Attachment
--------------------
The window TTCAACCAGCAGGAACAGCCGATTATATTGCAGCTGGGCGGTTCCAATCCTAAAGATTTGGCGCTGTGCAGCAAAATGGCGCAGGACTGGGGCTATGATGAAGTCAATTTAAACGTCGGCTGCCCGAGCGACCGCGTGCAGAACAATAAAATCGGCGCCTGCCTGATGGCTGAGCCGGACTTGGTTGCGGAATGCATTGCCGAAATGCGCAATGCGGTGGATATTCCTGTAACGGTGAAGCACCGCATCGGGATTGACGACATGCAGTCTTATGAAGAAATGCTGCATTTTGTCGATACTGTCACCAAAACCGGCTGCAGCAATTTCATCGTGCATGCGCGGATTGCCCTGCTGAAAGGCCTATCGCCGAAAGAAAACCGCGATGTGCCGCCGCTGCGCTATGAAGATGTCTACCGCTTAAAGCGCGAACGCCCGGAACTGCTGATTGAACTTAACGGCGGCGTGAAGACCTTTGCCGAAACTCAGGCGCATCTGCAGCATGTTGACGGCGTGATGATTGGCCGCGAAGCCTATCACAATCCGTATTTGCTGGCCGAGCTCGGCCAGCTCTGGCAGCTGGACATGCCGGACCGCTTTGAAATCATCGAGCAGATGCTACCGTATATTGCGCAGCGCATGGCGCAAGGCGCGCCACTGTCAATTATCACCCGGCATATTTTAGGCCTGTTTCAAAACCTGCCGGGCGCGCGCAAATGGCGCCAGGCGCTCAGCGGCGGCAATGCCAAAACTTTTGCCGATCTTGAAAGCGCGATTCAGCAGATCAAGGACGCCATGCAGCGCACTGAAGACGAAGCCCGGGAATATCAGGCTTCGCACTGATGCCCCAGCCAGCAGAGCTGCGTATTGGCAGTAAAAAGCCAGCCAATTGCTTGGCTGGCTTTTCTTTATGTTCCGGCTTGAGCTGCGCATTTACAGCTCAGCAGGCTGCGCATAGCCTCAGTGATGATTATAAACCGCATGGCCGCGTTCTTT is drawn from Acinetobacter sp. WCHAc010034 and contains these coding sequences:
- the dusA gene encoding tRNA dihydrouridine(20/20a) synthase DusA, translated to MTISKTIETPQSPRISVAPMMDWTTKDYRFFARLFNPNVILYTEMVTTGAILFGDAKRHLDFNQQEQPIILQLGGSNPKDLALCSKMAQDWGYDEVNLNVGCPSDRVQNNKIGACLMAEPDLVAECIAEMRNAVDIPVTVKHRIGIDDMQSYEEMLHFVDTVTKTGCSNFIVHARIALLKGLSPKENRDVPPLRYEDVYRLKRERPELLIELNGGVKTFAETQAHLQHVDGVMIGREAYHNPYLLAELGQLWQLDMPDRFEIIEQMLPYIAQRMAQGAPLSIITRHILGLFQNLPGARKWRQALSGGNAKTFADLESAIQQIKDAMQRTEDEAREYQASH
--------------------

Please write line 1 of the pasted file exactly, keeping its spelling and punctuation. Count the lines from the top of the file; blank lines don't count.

The window TTCAACCAGCAGGAACAGCCGATTATATTGCAGCTGGGCGGTTCCAATCCTAAAGATTTGGCGCTGTGCAGCAAAATGGCGCAGGACTGGGGCTATGATGAAGTCAATTTAAACGTCGGCTGCCCGAGCGACCGCGTGCAGAACAATAAAATCGGCGCCTGCCTGATGGCTGAGCCGGACTTGGTTGCGGAATGCATTGCCGAAATGCGCAATGCGGTGGATATTCCTGTAACGGTGAAGCACCGCATCGGGATTGACGACATGCAGTCTTATGAAGAAATGCTGCATTTTGTCGATACTGTCACCAAAACCGGCTGCAGCAATTTCATCGTGCATGCGCGGATTGCCCTGCTGAAAGGCCTATCGCCGAAAGAAAACCGCGATGTGCCGCCGCTGCGCTATGAAGATGTCTACCGCTTAAAGCGCGAACGCCCGGAACTGCTGATTGAACTTAACGGCGGCGTGAAGACCTTTGCCGAAACTCAGGCGCATCTGCAGCATGTTGACGGCGTGATGATTGGCCGCGAAGCCTATCACAATCCGTATTTGCTGGCCGAGCTCGGCCAGCTCTGGCAGCTGGACATGCCGGACCGCTTTGAAATCATCGAGCAGATGCTACCGTATATTGCGCAGCGCATGGCGCAAGGCGCGCCACTGTCAATTATCACCCGGCATATTTTAGGCCTGTTTCAAAACCTGCCGGGCGCGCGCAAATGGCGCCAGGCGCTCAGCGGCGGCAATGCCAAAACTTTTGCCGATCTTGAAAGCGCGATTCAGCAGATCAAGGACGCCATGCAGCGCACTGAAGACGAAGCCCGGGAATATCAGGCTTCGCACTGATGCCCCAGCCAGCAGAGCTGCGTATTGGCAGTAAAAAGCCAGCCAATTGCTTGGCTGGCTTTTCTTTATGTTCCGGCTTGAGCTGCGCATTTACAGCTCAGCAGGCTGCGCATAGCCTCAGTGATGATTATAAACCGCATGGCCGCGTTCTTT is drawn from Acinetobacter sp. WCHAc010034 and contains these coding sequences: